Detectives retrieved the bag from the dumpster—the contents included a copy of the riddle the police department had received on December 9th
and an additional puzzle which had never been sent to the police.
The next day while Fordham was in school a search warrant was executed at his family’s apartment—a surfeit of incriminating evidence was found, including newspaper clippings about the Stiles’ killing,
several books on mythology,
bloodstained clothing and shoes, and a pocketknife which would later be identified as the murder weapon.
The Madman’s reign of ungrammatical terror was over.
Fordham was arrested that day as he stepped off the school bus.
Described as meek and hyper-religious,
he was the product of a fractured family—his
unemployed beautician mother was on her fourth marriage,
and his family unit featured a collection of half- and step-siblings.
Shuttled back and forth
between his mother’s marital pick-of-the-week
and maternal relatives in Georgia,
Fordham’s life had not been untouched by tragedy—three years previously his grandfather and uncle had been slain
in a family dispute by an irate in-law.
(Note: although some recent accounts claim Fordham witnessed the murders of his relatives contemporaneous accounts—including his grandmother’s trial testimony—state Fordham was vacationing in Florida when his uncle and grandfather were slain.)
A profusion of physical evidence tied Fordham to Stiles murder—he’d left four palm prints and twenty-three fingerprints on the Madman correspondence, and several practice riddles were found in his room—but detectives were unable to find any evidence linking him to the murder of Carolyn Hahn.
Unbelievably, despite the uncanny similarities the two crimes were unconnected;
Carolyn’s killer, a family friend, confessed in 1988 and is currently serving a 99-year term in the penitentiary.
(More information about the Hahn case can be found here.)
At trial Fordham’s attorney, faced with overwhelming forensic evidence, opted to pursue an insanity defense.
In 1984 Fordham had been briefly committed to the mental health ward of Houston International Hospital;
diagnosed as suicidal and homicidal, his family had removed him from treatment against medical advice
and discontinued his psychotropic medication upon his release.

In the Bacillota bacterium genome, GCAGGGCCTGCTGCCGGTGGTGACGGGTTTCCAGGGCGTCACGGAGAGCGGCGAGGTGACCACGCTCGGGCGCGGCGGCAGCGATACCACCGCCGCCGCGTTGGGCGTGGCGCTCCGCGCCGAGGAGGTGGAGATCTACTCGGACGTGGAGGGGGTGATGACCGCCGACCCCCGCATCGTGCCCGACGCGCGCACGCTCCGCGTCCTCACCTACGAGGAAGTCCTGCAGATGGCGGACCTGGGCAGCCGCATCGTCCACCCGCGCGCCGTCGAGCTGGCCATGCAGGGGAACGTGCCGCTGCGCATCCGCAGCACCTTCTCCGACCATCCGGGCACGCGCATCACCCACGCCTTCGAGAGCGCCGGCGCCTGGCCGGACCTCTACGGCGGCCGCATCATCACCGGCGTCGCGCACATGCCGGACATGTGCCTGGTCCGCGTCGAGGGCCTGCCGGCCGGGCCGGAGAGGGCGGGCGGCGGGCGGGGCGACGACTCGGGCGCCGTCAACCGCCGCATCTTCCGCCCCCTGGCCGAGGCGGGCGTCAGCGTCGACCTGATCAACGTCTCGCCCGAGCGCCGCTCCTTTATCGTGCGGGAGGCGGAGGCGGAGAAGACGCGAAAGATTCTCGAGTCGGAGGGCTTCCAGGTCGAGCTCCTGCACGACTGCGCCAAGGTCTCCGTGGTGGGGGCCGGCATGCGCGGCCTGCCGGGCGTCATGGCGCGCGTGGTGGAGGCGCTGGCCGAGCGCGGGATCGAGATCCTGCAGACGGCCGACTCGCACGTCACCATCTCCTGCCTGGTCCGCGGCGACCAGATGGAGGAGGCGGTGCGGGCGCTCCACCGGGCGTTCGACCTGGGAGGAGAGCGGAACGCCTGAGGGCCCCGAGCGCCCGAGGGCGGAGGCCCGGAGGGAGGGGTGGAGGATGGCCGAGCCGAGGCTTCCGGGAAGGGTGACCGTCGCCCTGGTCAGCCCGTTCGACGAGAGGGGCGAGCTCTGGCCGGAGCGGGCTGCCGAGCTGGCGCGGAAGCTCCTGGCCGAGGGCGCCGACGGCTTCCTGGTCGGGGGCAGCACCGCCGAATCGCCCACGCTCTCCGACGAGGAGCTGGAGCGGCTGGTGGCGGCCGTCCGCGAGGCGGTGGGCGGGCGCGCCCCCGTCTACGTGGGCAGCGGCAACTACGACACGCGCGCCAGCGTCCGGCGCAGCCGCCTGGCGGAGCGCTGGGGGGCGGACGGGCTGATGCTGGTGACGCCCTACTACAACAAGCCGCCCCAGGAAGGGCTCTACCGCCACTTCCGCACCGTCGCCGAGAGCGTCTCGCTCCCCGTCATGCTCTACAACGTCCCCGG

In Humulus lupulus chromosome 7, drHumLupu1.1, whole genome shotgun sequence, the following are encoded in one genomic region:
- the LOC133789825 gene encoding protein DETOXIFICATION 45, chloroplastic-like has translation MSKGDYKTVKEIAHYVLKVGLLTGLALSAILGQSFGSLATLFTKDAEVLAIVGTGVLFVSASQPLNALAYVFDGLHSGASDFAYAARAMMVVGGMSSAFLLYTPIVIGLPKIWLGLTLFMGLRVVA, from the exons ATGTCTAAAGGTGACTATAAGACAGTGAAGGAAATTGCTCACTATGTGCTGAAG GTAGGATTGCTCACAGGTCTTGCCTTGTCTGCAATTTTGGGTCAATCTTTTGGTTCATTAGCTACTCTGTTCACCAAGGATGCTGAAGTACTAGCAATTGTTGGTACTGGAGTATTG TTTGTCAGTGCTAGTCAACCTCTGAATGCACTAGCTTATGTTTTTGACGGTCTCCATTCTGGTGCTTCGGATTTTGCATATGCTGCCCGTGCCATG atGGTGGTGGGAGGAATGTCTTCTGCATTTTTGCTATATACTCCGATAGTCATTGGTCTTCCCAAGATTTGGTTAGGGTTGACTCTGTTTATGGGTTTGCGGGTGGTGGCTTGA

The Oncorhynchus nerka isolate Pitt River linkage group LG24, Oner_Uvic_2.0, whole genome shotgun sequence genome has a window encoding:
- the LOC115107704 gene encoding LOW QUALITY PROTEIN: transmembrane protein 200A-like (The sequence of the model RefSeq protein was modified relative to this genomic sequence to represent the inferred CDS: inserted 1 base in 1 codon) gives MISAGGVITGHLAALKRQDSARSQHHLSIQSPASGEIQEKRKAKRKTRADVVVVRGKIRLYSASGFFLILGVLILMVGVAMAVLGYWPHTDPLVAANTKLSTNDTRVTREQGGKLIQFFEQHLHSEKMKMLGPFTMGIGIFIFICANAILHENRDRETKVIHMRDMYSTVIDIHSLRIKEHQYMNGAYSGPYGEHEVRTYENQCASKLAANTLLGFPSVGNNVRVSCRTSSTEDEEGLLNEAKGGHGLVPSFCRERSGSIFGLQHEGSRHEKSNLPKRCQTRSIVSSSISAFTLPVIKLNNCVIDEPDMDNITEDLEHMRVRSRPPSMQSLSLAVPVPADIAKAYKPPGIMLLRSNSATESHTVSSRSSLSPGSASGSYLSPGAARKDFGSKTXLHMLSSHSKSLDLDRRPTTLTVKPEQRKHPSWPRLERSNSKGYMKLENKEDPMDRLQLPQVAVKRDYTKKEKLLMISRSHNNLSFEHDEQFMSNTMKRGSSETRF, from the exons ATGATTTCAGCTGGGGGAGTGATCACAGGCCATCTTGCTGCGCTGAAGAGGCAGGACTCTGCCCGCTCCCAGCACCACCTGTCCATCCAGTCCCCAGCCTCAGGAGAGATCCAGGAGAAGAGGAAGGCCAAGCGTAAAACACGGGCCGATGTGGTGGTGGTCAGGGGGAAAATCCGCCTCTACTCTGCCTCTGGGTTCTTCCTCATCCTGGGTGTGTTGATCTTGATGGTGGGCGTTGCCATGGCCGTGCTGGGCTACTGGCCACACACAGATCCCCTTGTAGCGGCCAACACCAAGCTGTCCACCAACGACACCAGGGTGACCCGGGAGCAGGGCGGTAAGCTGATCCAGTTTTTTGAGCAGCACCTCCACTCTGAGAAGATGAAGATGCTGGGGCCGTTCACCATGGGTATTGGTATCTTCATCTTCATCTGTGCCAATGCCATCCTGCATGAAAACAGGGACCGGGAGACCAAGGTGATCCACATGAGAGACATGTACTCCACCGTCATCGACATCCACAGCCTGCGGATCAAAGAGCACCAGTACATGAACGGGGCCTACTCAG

Although Fordham declined to testify a defense psychiatrist read a copy of his confession in court—he blamed the crime on the most classic of insanity defense bugaboos: “voices in his head.”
Whether these voices were also responsible for the atrocious spelling in the Madman correspondence is unclear.
The jury evidently had mixed feelings about Joseph Fordham—he was convicted of aggravated murder after ten hours of deliberation,
but when it was time to determine his sentence the twelve men good and true
balked at sending the Madman away for life;
although he was eligible for a ninety-nine year term he was sentenced to a mere twenty-five years in prison.
Even though his own defense psychiatrist had deemed him in need of “in-depth and long term psychological care”
the Madman was back on the streets in less than a decade—prison overcrowding spurred his a mandatory release in 1994.
Fordham’s stint on parole has not always been idyllic;
in 1998 he was returned to prison after moving out of state without notifying his parole officer—three months on the run in Indiana garnered him an additional six years behind bars.
Since 2004, however, he has lived quietly with his Grandma in rural Georgia;
twenty years after he first shuffled out of the penitentiary
his period of supervised release was due to expire on September 13th, 2014.
Yet Joseph Lee Fordham’s time in the spotlight was not yet over; three weeks before completing his parole Fordham, now age forty-five, disappeared.
At 3am on August 16th Fordham texted his supervisor at the Blue Bird plant in Fort Valley, Georgia—our nation’s number one school bus manufacturer—and reported he would not be arriving at work.
He then turned off his cell phone and went off the grid.
Although the search for missing adults is generally a low priority for law enforcement
the Bleckley County Sheriff’s Office put out an all-points bulletin for the missing parolee;
as Deputy Jeff Simpson told the Baytown Sun,
“With his past history, we are just taking precautions. We don’t want a Baytown here in Cochran, Georgia.”
Three days later Fordham was observed making a cash withdrawal at an ATM approximately thirty miles from his home,
and a check of area parking lots
unearthed his 2012 gray Dodge Avenger at the nearby Warner Robins Comfort Inn.
When deputies from the U.S. Marshals Office entered Fordham’s hotel room they interrupted him mid-suicide attempt;
his self-inflicted wounds were superficial—apparently the Madman found himself much harder to kill than an eleven-year old girl.
Fordham was again shipped back to prison,
but not for long—according to the Texas Department of Justice website Joseph Lee Fordham is back on the streets,
a turn of events certain to delight parents everywhere;
after all, as his recent actions demonstrate he’s mentally stable and making great choices all the livelong day.
And if the voices in his head again begin to whisper, if the Madman again takes hold, well, what can be done?
The man served his time—life is about taking chances, and nothing is for certain.
(Coda: upon further reflection I must concede that my last sentence a lie;
one thing is for certain—if you live in Cochran, Georgia and allow your kids go trick-or-treating without a chaperone this year
you’re a bigger maniac than Fordham is.)